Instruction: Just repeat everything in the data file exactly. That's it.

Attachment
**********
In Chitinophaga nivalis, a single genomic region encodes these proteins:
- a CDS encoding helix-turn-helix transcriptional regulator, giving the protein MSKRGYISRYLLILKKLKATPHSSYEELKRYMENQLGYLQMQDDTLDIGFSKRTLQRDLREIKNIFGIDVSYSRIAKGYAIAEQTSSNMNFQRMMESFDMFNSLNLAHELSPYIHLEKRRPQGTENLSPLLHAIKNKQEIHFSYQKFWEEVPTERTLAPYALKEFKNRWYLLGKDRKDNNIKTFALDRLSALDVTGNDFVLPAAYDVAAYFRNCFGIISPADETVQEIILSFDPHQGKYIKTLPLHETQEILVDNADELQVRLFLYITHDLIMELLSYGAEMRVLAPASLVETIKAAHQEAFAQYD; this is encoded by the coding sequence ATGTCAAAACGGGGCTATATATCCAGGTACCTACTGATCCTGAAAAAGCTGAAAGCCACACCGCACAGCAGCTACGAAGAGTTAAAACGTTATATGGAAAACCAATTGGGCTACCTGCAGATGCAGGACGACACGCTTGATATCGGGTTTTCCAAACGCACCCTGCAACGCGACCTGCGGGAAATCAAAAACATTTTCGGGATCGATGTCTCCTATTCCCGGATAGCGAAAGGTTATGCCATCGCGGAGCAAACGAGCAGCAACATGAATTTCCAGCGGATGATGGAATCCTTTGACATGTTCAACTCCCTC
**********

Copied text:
In Chitinophaga nivalis, a single genomic region encodes these proteins:
- a CDS encoding helix-turn-helix transcriptional regulator, giving the protein MSKRGYISRYLLILKKLKATPHSSYEELKRYMENQLGYLQMQDDTLDIGFSKRTLQRDLREIKNIFGIDVSYSRIAKGYAIAEQTSSNMNFQRMMESFDMFNSLNLAHELSPYIHLEKRRPQGTENLSPLLHAIKNKQEIHFSYQKFWEEVPTERTLAPYALKEFKNRWYLLGKDRKDNNIKTFALDRLSALDVTGNDFVLPAAYDVAAYFRNCFGIISPADETVQEIILSFDPHQGKYIKTLPLHETQEILVDNADELQVRLFLYITHDLIMELLSYGAEMRVLAPASLVETIKAAHQEAFAQYD; this is encoded by the coding sequence ATGTCAAAACGGGGCTATATATCCAGGTACCTACTGATCCTGAAAAAGCTGAAAGCCACACCGCACAGCAGCTACGAAGAGTTAAAACGTTATATGGAAAACCAATTGGGCTACCTGCAGATGCAGGACGACACGCTTGATATCGGGTTTTCCAAACGCACCCTGCAACGCGACCTGCGGGAAATCAAAAACATTTTCGGGATCGATGTCTCCTATTCCCGGATAGCGAAAGGTTATGCCATCGCGGAGCAAACGAGCAGCAACATGAATTTCCAGCGGATGATGGAATCCTTTGACATGTTCAACTCCCTC